"It was not merely as a merchant that Mr. White had an elevated rank in the estimation of his fellow-citizens. He was equally esteemed as a neighbor, a friend, a Christian, and a parent. He was inexpressibly dear to his family, and to them his death is an irreparable loss. The sentiment of society is elastic, and soon recovers from any ordinary disruption of its ligaments; but widowhood and orphanage feel, long and deeply, the stroke that separates the heart from the revered object of its affections. The parents of Mr. White belonged to the Baptist communion, and their whole family, while under parental guidance, attended the ministrations of the celebrated Dr. Stillman; but the subject of this notice joined the Episcopal congregation of St. Paul's Church, where he was a constant and conscientious attendant, and where his full and manly voice might be always heard in the devotional response of the Liturgy. Mr. White was a member of the Masonic Fraternity, and as true and faithful a Brother as ever took upon himself the obligations of Freemasonry. He was not ambitious of titular distinction; but such honors as the society could bestow were eagerly placed before him for acceptance, and no man, on whom the duties and responsibilities of office were laid, ever fulfilled the requirements of official station with more dignified deportment and conscientious devotion to duty. By his death, the Genius of Freemasonry has lost one of the brightest and loveliest gems in her crown."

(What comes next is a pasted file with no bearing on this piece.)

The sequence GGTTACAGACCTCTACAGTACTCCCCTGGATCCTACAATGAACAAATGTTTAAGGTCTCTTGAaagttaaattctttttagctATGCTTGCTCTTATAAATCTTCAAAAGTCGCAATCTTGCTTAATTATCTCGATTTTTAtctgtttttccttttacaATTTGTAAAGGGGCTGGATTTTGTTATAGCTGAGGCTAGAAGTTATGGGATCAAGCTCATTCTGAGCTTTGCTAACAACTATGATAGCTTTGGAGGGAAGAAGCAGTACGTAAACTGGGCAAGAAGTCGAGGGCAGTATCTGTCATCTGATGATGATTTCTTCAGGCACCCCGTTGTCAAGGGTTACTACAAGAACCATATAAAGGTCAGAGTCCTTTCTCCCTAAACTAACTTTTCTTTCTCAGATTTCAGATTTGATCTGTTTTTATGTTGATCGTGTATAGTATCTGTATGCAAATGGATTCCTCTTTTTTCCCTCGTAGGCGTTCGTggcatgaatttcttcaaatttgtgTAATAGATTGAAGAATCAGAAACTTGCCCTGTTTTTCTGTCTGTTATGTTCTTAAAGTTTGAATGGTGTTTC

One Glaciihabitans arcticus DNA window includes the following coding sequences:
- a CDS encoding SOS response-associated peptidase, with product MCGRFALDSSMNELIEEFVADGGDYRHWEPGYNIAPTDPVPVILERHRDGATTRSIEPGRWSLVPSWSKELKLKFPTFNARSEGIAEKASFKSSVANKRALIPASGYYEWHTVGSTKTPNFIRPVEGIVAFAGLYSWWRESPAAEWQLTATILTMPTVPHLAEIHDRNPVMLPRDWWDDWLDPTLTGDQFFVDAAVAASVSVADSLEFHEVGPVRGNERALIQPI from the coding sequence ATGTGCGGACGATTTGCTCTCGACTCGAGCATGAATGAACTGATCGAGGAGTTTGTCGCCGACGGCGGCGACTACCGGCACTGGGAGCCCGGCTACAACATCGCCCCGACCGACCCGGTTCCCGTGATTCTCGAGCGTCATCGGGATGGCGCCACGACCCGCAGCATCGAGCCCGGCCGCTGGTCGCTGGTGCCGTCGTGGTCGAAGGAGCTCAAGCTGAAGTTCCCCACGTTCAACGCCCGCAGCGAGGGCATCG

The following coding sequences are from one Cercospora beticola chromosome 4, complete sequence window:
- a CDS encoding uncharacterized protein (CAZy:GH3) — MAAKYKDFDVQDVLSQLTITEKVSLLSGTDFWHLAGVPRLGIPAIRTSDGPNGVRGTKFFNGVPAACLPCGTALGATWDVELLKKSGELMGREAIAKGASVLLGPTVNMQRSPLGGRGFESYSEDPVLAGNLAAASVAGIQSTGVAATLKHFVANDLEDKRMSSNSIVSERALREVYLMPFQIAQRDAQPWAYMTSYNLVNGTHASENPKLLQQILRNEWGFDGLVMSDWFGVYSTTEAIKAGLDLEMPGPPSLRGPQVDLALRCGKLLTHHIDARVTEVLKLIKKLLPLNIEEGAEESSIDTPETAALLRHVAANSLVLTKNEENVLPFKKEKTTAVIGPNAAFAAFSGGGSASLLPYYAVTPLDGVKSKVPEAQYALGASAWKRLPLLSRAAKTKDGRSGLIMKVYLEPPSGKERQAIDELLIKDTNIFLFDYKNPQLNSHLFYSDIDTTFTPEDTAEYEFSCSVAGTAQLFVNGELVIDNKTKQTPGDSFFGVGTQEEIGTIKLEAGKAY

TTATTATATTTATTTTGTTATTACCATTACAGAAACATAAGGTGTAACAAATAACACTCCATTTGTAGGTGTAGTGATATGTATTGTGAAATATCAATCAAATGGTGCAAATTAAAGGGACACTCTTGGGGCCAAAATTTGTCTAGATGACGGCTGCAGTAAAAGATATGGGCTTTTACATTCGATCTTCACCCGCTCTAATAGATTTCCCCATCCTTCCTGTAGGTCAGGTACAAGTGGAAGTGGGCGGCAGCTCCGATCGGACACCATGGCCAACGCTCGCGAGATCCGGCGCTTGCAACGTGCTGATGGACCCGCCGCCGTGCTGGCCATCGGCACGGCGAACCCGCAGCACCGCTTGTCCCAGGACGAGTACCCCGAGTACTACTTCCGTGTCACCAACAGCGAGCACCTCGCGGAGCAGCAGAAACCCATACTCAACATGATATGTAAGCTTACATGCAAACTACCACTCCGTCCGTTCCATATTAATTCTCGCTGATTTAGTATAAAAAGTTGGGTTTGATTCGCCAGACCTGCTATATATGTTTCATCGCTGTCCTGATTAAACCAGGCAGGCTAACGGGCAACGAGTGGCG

His funeral took place at St. Paul's Church on the 10th, and was attended by a large concourse of mourning friends, among who were the Grand Master and other officers and members of the Grand Lodge, and Brethren of other Masonic bodies.
From Moore's Freemason's Monthly Magazine, Vol. XII, No. 5, March 1853, p. 158:
From a regular meeting of St. John's Lodge, Boston, February 7, 1853; submitted to Moore's magazine: